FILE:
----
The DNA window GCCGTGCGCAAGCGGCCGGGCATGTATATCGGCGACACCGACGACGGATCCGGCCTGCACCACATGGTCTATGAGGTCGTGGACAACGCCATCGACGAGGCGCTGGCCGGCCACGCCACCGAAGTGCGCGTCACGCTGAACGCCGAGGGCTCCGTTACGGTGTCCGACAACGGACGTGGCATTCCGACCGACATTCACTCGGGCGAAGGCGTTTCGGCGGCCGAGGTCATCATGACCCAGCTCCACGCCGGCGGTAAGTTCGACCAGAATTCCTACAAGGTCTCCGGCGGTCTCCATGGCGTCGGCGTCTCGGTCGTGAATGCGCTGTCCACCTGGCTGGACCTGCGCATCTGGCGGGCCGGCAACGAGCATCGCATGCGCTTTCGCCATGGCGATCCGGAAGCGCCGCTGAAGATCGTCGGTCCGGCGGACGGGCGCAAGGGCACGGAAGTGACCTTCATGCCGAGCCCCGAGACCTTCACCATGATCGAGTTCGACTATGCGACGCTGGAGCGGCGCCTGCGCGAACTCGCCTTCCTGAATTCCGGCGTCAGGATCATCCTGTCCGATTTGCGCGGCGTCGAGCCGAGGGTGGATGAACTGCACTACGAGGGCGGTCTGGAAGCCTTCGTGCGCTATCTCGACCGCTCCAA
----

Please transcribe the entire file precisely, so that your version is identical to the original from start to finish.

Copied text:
The DNA window GCCGTGCGCAAGCGGCCGGGCATGTATATCGGCGACACCGACGACGGATCCGGCCTGCACCACATGGTCTATGAGGTCGTGGACAACGCCATCGACGAGGCGCTGGCCGGCCACGCCACCGAAGTGCGCGTCACGCTGAACGCCGAGGGCTCCGTTACGGTGTCCGACAACGGACGTGGCATTCCGACCGACATTCACTCGGGCGAAGGCGTTTCGGCGGCCGAGGTCATCATGACCCAGCTCCACGCCGGCGGTAAGTTCGACCAGAATTCCTACAAGGTCTCCGGCGGTCTCCATGGCGTCGGCGTCTCGGTCGTGAATGCGCTGTCCACCTGGCTGGACCTGCGCATCTGGCGGGCCGGCAACGAGCATCGCATGCGCTTTCGCCATGGCGATCCGGAAGCGCCGCTGAAGATCGTCGGTCCGGCGGACGGGCGCAAGGGCACGGAAGTGACCTTCATGCCGAGCCCCGAGACCTTCACCATGATCGAGTTCGACTATGCGACGCTGGAGCGGCGCCTGCGCGAACTCGCCTTCCTGAATTCCGGCGTCAGGATCATCCTGTCCGATTTGCGCGGCGTCGAGCCGAGGGTGGATGAACTGCACTACGAGGGCGGTCTGGAAGCCTTCGTGCGCTATCTCGACCGCTCCAA